President Obama Goes South of the Border

GUADALAJARA, Mexico -- As the leaders of the United States, Mexico and Canada gathered this evening, they were to talk about normal summit issues such as climate change and economic recovery -- including resolving a tariff dispute centered on the issue of Mexican trucking in the United States.

As President Obama and Mexican President Felipe Calderon flew to Guadelajara, Mexico, first and foremost on their agenda were preparations for flu season and the H1N1 "swine" flu -- the outbreak of which started in Mexico.

White House homeland security czar John Brennan said it is crucial to collaborate with Mexico and Canada on vaccine development and distribution, and ways to communicate with populations on how to best prevent the spread of the illness.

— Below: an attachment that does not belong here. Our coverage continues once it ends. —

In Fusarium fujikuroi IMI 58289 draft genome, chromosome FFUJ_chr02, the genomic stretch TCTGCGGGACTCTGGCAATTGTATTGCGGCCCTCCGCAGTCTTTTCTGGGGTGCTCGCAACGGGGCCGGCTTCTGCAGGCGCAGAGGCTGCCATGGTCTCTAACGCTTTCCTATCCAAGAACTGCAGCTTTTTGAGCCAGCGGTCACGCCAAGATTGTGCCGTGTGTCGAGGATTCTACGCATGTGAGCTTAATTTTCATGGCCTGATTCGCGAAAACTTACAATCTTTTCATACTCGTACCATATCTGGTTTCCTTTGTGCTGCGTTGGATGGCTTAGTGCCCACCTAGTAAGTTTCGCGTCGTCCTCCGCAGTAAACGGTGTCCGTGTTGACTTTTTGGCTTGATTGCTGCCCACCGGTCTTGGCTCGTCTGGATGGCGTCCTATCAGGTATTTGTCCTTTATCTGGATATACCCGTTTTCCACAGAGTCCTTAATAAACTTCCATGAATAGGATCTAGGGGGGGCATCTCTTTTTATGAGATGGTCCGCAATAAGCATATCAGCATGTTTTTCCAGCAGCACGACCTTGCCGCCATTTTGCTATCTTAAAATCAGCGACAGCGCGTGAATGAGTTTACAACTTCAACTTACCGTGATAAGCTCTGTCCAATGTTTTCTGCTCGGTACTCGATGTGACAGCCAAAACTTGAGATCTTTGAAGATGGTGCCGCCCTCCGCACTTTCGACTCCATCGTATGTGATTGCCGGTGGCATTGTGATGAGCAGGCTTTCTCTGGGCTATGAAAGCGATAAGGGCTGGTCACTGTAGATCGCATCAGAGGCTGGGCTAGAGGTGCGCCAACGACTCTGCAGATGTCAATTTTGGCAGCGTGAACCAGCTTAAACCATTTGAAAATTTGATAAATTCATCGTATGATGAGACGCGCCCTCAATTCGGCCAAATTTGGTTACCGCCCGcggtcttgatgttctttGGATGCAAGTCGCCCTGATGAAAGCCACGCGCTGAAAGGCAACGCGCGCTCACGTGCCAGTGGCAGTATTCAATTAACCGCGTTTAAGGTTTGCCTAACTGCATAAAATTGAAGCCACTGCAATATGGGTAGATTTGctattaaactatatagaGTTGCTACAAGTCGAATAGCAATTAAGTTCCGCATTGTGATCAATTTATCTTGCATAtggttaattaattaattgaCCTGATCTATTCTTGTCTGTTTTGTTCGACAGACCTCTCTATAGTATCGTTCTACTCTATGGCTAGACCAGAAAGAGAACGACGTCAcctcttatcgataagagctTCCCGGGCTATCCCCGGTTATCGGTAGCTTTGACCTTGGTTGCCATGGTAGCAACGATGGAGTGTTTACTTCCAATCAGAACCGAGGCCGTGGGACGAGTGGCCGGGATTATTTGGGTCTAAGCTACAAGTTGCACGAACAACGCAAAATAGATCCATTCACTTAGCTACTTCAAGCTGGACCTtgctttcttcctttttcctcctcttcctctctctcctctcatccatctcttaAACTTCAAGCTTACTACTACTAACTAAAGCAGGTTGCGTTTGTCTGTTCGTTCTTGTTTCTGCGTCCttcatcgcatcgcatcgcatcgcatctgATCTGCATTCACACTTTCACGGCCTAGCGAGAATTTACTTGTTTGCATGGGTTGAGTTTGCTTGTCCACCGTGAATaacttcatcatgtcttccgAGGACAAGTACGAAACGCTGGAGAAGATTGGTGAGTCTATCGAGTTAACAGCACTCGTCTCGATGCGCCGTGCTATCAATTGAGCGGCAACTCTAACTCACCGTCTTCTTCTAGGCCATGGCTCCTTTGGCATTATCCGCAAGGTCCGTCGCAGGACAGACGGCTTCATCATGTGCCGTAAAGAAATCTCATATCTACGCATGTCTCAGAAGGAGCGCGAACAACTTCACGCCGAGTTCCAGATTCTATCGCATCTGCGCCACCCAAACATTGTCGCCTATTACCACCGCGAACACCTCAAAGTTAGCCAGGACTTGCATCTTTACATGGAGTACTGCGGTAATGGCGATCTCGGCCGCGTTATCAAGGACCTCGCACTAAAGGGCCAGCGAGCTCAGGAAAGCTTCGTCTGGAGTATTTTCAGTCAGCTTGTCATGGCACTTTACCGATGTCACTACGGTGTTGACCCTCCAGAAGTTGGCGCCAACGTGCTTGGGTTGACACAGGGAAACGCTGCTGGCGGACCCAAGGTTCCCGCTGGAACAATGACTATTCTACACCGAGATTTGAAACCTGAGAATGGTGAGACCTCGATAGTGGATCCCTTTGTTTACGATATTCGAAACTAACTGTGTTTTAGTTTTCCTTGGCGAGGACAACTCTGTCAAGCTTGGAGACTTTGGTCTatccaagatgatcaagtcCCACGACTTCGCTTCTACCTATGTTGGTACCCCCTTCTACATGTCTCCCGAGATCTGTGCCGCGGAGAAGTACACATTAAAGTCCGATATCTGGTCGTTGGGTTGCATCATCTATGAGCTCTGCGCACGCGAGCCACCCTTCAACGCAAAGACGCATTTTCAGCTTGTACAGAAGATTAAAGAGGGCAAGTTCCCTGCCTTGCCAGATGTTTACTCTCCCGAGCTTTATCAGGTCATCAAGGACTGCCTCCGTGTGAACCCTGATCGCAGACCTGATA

"I think everybody recognizes that H1N1 is going to be a challenge for all of us," Brennan said Friday, "and there are people who are going to be getting sick in the fall and die."

Another life-and-death issue on the table is President Calderon's war against Mexican drug cartels, which only appear to be getting stronger.

Drug-related deaths in Mexico since Calderon became president in December 2006 passed 12,000 this month. Despite some human rights groups' criticisms of Mexican army behavior, President Obama stands firmly with Calderon as the cartels have increasingly branched out into the United States.

"We have responsibilities to reduce the trafficking of guns into the South that help strengthen these cartels, and the flows of money and money laundering," Obama said June 29.

More on the president's trip South of the border HERE.


Join the Discussion
blog comments powered by Disqus
You Might Also Like...